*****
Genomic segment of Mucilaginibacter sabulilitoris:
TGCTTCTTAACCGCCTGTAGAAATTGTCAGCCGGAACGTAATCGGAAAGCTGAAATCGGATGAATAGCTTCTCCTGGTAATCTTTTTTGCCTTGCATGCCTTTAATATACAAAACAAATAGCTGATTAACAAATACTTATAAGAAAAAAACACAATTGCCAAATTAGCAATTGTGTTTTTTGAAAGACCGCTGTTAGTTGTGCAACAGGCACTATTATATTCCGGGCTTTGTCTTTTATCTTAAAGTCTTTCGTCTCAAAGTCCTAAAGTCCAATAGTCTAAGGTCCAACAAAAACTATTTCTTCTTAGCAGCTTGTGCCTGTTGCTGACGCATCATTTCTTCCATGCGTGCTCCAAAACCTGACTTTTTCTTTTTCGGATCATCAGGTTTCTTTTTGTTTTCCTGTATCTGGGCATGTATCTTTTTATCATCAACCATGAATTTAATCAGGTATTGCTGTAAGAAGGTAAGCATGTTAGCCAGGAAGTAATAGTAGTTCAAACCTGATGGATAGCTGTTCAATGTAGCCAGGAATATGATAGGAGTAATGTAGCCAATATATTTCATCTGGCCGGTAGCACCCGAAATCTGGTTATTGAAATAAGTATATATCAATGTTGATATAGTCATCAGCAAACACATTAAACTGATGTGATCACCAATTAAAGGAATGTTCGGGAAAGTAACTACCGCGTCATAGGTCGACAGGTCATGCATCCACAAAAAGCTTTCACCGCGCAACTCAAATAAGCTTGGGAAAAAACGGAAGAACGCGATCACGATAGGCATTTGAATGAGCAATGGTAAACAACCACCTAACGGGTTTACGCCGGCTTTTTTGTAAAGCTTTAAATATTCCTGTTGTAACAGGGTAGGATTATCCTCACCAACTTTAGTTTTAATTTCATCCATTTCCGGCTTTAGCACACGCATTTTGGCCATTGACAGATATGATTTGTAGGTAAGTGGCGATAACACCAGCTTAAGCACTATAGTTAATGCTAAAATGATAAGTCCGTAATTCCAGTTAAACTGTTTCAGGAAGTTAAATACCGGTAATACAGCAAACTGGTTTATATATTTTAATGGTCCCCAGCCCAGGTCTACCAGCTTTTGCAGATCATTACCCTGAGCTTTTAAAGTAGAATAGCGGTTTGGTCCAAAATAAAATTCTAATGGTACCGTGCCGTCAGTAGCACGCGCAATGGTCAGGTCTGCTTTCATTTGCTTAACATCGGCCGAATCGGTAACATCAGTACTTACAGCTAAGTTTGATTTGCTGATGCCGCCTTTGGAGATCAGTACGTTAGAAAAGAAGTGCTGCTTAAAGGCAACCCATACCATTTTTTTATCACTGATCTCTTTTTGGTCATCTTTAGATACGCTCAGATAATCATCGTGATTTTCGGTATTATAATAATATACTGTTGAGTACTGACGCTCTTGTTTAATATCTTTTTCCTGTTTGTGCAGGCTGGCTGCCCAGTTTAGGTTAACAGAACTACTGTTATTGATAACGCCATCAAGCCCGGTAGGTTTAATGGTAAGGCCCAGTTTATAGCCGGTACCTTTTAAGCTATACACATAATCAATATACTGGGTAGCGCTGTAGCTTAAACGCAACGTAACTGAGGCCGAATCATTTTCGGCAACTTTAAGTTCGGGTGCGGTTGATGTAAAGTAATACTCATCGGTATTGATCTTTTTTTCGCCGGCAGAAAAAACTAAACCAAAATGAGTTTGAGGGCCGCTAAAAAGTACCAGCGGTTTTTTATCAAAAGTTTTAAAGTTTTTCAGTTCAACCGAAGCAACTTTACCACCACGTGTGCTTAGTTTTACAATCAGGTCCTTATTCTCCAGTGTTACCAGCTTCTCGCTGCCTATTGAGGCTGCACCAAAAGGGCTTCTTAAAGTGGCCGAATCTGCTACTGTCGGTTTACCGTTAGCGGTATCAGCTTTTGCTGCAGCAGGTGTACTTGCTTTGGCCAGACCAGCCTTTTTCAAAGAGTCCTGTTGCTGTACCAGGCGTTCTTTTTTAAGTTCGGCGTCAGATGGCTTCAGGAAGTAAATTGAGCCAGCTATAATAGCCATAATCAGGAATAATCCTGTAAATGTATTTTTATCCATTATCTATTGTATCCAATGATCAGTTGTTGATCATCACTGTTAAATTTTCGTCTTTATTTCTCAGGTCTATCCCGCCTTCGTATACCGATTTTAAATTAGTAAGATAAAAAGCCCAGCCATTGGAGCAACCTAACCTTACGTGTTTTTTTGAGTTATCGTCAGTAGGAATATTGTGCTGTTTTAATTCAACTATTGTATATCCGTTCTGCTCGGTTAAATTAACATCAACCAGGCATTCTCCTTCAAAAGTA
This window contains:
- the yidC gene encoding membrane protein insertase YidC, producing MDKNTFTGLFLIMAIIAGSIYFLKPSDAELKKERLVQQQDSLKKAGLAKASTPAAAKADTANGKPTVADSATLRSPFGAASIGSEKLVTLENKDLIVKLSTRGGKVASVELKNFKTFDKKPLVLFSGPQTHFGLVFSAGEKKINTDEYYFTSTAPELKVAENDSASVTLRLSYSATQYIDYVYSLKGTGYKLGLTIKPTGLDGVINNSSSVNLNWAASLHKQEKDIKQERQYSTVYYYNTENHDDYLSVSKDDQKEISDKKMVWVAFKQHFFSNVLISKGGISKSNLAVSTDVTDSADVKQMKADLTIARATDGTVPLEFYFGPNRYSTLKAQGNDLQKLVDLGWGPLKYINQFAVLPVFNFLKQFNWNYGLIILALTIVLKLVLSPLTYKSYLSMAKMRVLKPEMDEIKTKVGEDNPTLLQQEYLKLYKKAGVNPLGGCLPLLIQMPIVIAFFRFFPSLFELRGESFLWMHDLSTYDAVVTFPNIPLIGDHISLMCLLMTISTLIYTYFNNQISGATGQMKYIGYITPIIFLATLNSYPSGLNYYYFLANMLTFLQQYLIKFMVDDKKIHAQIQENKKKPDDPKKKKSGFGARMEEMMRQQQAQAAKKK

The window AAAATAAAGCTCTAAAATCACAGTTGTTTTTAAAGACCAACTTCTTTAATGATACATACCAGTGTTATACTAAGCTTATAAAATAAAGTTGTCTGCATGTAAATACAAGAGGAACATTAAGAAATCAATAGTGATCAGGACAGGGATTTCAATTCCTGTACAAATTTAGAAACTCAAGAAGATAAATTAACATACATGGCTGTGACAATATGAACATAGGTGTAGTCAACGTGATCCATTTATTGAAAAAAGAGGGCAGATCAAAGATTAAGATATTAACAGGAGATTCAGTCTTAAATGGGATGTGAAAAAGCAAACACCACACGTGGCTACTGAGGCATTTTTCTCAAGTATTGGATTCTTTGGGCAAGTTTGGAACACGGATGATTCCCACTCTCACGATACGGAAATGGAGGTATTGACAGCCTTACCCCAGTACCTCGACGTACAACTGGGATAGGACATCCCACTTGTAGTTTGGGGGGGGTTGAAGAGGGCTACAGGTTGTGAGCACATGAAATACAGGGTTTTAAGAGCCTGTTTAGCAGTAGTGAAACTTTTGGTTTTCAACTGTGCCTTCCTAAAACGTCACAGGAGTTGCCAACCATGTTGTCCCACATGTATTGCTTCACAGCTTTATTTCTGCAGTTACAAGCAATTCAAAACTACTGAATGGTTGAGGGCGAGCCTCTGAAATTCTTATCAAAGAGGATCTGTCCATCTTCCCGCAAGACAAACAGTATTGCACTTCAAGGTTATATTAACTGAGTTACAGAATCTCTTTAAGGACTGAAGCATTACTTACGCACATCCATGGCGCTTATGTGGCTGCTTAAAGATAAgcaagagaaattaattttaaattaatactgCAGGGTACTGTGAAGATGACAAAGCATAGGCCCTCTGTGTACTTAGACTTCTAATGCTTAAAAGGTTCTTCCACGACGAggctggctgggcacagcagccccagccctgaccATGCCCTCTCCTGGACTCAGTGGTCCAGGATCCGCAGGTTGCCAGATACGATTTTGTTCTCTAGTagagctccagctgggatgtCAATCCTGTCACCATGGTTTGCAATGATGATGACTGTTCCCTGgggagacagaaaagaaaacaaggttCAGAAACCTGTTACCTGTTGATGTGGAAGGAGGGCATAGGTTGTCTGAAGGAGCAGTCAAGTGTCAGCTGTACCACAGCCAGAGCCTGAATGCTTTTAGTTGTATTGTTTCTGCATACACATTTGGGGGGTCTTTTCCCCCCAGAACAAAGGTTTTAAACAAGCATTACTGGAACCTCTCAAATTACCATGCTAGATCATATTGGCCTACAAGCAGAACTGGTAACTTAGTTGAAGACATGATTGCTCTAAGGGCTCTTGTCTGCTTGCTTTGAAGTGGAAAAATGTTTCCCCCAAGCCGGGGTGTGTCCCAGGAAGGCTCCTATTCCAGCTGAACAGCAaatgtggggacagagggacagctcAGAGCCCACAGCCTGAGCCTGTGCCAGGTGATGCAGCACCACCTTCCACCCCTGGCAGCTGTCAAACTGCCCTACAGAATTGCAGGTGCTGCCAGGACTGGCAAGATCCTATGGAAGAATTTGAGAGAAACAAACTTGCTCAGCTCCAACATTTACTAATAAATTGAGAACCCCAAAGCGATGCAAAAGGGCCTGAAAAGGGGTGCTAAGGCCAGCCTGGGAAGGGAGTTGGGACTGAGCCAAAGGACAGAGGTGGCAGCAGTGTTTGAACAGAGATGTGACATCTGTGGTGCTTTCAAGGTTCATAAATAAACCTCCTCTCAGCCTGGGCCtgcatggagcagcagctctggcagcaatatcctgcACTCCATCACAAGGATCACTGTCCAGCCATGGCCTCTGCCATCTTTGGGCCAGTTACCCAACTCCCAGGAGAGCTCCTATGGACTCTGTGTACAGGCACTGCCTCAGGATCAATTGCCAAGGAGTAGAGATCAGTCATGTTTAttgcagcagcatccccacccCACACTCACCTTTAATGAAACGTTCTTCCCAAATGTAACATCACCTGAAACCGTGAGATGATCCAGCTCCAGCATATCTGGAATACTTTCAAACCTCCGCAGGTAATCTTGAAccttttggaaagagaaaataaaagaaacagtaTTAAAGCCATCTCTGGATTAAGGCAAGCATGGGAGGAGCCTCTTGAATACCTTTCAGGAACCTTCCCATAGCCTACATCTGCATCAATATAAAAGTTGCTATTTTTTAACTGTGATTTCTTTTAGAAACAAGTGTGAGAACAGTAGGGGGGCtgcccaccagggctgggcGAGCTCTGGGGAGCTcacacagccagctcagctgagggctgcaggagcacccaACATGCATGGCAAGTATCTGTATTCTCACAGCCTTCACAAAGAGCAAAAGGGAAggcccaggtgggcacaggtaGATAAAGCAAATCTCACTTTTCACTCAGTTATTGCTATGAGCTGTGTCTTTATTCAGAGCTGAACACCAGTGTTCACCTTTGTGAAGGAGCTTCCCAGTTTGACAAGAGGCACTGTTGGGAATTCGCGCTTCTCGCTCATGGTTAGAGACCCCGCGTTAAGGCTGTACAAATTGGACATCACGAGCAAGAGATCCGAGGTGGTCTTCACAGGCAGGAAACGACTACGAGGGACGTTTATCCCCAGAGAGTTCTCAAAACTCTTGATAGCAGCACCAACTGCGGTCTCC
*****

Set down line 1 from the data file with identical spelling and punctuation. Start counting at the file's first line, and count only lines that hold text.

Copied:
Genomic segment of Mucilaginibacter sabulilitoris: